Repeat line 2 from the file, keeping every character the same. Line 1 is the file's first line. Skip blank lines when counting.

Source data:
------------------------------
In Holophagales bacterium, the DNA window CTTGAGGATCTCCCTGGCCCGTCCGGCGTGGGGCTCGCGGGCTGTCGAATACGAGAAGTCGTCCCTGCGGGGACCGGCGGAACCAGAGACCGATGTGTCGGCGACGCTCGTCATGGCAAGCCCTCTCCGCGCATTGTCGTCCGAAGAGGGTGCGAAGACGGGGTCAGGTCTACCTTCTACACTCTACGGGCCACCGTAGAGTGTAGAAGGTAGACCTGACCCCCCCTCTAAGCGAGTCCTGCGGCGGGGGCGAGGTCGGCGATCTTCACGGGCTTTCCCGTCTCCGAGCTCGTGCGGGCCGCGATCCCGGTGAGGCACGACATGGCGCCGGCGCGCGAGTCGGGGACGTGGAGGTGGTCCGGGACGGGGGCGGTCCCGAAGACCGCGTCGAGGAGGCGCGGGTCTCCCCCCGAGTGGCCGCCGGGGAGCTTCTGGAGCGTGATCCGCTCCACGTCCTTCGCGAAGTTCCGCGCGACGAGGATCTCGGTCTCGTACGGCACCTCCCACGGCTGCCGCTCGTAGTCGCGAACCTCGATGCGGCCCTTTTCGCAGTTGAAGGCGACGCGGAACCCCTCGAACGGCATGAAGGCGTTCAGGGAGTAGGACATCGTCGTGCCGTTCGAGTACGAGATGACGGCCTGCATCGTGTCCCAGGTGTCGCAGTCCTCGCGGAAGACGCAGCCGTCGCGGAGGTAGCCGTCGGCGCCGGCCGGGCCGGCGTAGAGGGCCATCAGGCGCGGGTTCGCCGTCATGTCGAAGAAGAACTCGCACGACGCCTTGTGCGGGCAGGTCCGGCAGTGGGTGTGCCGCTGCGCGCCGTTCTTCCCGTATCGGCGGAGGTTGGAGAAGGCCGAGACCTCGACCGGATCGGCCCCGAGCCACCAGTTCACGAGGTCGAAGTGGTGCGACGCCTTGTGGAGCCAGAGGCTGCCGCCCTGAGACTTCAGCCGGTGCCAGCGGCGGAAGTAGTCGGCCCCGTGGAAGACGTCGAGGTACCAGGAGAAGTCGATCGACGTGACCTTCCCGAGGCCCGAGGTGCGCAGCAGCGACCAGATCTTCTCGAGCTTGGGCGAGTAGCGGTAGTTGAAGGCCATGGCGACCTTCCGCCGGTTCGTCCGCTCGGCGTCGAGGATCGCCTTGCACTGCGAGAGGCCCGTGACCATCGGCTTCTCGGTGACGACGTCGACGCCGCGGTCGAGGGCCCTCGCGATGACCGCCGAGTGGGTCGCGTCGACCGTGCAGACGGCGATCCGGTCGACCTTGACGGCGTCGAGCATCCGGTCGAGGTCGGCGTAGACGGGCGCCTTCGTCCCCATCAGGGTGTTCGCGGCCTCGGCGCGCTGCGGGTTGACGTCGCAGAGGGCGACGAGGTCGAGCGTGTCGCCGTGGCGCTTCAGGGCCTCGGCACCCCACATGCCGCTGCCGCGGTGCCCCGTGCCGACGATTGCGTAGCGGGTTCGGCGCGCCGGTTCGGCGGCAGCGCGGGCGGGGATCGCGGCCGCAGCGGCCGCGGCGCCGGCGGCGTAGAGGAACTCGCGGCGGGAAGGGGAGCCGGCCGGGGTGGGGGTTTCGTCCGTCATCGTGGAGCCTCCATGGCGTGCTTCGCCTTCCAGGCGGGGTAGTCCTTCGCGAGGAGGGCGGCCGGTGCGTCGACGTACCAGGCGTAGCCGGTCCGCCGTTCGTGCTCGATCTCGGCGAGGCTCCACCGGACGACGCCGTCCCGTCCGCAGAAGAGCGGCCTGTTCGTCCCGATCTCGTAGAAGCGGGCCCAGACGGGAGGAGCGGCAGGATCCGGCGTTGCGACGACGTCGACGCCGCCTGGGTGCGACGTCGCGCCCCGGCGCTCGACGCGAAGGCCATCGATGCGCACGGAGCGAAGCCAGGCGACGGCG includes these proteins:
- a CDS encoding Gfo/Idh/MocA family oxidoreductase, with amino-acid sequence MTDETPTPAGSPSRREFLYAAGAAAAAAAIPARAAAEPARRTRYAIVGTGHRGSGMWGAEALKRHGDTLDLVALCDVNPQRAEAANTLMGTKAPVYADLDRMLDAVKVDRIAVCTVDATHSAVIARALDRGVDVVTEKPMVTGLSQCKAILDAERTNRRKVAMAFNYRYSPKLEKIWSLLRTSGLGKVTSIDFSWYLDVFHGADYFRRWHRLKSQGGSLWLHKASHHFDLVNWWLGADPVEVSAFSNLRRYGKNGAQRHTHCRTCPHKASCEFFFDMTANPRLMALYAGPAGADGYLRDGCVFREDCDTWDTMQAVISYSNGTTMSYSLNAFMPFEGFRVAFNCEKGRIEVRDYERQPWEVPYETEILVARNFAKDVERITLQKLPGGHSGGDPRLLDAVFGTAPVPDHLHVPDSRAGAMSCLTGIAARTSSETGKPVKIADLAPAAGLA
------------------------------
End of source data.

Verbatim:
- a CDS encoding Gfo/Idh/MocA family oxidoreductase, with amino-acid sequence MTDETPTPAGSPSRREFLYAAGAAAAAAAIPARAAAEPARRTRYAIVGTGHRGSGMWGAEALKRHGDTLDLVALCDVNPQRAEAANTLMGTKAPVYADLDRMLDAVKVDRIAVCTVDATHSAVIARALDRGVDVVTEKPMVTGLSQCKAILDAERTNRRKVAMAFNYRYSPKLEKIWSLLRTSGLGKVTSIDFSWYLDVFHGADYFRRWHRLKSQGGSLWLHKASHHFDLVNWWLGADPVEVSAFSNLRRYGKNGAQRHTHCRTCPHKASCEFFFDMTANPRLMALYAGPAGADGYLRDGCVFREDCDTWDTMQAVISYSNGTTMSYSLNAFMPFEGFRVAFNCEKGRIEVRDYERQPWEVPYETEILVARNFAKDVERITLQKLPGGHSGGDPRLLDAVFGTAPVPDHLHVPDSRAGAMSCLTGIAARTSSETGKPVKIADLAPAAGLA